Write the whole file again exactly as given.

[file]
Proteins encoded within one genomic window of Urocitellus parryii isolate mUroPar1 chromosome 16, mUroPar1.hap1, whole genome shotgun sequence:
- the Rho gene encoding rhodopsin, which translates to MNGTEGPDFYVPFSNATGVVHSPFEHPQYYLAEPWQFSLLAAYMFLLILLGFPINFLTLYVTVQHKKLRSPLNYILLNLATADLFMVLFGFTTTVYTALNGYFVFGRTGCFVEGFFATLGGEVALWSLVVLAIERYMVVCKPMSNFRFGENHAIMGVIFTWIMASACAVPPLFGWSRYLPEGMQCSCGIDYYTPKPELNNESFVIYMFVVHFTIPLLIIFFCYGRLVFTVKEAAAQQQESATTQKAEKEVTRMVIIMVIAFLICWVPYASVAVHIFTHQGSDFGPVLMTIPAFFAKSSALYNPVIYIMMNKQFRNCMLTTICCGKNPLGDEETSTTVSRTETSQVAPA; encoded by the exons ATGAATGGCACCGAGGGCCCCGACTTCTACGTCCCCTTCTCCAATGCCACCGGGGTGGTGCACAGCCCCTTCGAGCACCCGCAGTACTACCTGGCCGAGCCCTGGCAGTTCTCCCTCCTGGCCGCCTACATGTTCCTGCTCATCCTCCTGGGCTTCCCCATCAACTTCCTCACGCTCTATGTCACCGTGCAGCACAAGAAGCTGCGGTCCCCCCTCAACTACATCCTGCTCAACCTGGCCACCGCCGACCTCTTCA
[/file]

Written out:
Proteins encoded within one genomic window of Urocitellus parryii isolate mUroPar1 chromosome 16, mUroPar1.hap1, whole genome shotgun sequence:
- the Rho gene encoding rhodopsin, which translates to MNGTEGPDFYVPFSNATGVVHSPFEHPQYYLAEPWQFSLLAAYMFLLILLGFPINFLTLYVTVQHKKLRSPLNYILLNLATADLFMVLFGFTTTVYTALNGYFVFGRTGCFVEGFFATLGGEVALWSLVVLAIERYMVVCKPMSNFRFGENHAIMGVIFTWIMASACAVPPLFGWSRYLPEGMQCSCGIDYYTPKPELNNESFVIYMFVVHFTIPLLIIFFCYGRLVFTVKEAAAQQQESATTQKAEKEVTRMVIIMVIAFLICWVPYASVAVHIFTHQGSDFGPVLMTIPAFFAKSSALYNPVIYIMMNKQFRNCMLTTICCGKNPLGDEETSTTVSRTETSQVAPA; encoded by the exons ATGAATGGCACCGAGGGCCCCGACTTCTACGTCCCCTTCTCCAATGCCACCGGGGTGGTGCACAGCCCCTTCGAGCACCCGCAGTACTACCTGGCCGAGCCCTGGCAGTTCTCCCTCCTGGCCGCCTACATGTTCCTGCTCATCCTCCTGGGCTTCCCCATCAACTTCCTCACGCTCTATGTCACCGTGCAGCACAAGAAGCTGCGGTCCCCCCTCAACTACATCCTGCTCAACCTGGCCACCGCCGACCTCTTCA